As with any new tool, there is often some terminology that comes along with understanding how it works. For Audacity, there are audio recording and editing terms that will come in handy when learning how to use the software. Some basic terms are:
Project— when you open Audacity, you will open or create a new project. This includes all of the files, timing, and information on how you combined and edited different pieces of audio into your file or project. This term isn't specific to audio editing, but to software that combines pieces of different files into a single file in order to create a final output.
Effect— there are two types of effects: generator and processing. Generator effects artificially create sounds using your audio track (or add it in). Processing effects work with the existing audio and edit or change it for a desired result.
Noise— is sound of any kind, especially unintelligible or dissonant sound, that interferes with the main audio that you want heard in a track. Or simply put, it is any sound that you don't want in the audio track.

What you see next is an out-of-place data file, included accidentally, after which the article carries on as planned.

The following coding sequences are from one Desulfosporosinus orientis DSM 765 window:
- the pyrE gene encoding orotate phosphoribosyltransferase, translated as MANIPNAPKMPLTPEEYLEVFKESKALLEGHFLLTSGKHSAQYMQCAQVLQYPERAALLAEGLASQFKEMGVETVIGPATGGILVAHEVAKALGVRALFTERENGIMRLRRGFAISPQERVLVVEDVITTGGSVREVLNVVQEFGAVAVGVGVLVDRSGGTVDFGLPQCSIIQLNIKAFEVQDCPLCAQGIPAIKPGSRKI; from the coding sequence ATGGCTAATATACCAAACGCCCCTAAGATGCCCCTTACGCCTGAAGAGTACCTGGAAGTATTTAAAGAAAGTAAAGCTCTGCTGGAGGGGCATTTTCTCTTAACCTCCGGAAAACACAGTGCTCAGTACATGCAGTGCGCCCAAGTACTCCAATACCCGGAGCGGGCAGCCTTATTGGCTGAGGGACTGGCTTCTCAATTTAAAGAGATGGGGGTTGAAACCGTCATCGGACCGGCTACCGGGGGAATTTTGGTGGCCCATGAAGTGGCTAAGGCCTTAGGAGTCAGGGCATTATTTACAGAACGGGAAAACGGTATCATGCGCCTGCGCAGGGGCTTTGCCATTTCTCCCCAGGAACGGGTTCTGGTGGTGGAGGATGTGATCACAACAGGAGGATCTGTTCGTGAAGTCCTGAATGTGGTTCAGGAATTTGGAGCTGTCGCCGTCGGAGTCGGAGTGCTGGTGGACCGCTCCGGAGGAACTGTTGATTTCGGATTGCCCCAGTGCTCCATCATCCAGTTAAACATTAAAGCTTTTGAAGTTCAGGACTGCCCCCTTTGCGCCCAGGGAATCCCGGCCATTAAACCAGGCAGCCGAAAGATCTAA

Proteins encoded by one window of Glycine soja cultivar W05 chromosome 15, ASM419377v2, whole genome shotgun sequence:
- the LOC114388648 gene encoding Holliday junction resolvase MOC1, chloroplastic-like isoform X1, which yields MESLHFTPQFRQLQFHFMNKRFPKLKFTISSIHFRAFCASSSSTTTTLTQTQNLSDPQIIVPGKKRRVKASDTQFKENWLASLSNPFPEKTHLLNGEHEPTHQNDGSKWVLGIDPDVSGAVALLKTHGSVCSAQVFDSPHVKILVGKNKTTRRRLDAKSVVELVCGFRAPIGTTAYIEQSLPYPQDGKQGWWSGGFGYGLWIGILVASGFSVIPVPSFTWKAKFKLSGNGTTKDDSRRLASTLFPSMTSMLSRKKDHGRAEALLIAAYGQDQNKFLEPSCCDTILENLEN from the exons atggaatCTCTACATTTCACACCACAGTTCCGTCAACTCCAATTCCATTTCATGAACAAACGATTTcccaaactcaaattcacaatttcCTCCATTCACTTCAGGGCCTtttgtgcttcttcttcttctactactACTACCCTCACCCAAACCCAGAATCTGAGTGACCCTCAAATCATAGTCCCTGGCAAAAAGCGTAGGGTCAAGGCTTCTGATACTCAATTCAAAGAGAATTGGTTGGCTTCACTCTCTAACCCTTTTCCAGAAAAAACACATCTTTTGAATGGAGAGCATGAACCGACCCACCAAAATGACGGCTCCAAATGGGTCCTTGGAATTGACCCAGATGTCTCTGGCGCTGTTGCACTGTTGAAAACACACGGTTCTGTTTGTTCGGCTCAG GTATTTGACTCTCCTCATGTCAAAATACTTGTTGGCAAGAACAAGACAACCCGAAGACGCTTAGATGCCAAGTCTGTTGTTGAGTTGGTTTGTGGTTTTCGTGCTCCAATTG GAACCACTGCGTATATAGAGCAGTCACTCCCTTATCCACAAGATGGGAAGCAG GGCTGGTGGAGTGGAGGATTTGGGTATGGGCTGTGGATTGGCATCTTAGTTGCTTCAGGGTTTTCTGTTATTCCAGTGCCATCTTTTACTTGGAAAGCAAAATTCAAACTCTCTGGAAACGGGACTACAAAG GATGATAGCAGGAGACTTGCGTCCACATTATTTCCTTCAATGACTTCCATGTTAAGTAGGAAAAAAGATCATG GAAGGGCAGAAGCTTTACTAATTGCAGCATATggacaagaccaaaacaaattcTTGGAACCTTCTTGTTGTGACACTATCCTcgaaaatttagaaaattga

Bit or Sample Rates— the number of computer bits that are conveyed or processed per unit of time. This is normally expressed in kilobits per second (kbps). A higher bit or sample rate means that your track was recorded in better quality.
Export— the process of saving the audio in another format other than the format of the program that you created it in, usually so that you can play it or use it on another device or computer program. Typically, for audio, you will export files in a WAV or MP3 format.
WAV, AIFF, MP3— these are all audio file types. This means that when you export an audio track from Audacity, it can be any of these formats, or you can simply do a Save As, to save it in the Audacity format of AUP. However, then only Audacity will be able to open the AUP file to listen to its contents.
As we start using Audacity and create a project, more terms will be added and explained as we move through each step. We'll be sure to call out any new terms so you can add them to your memory banks; we also collect them all in Appendix B, Glossary of Terms for easy reference.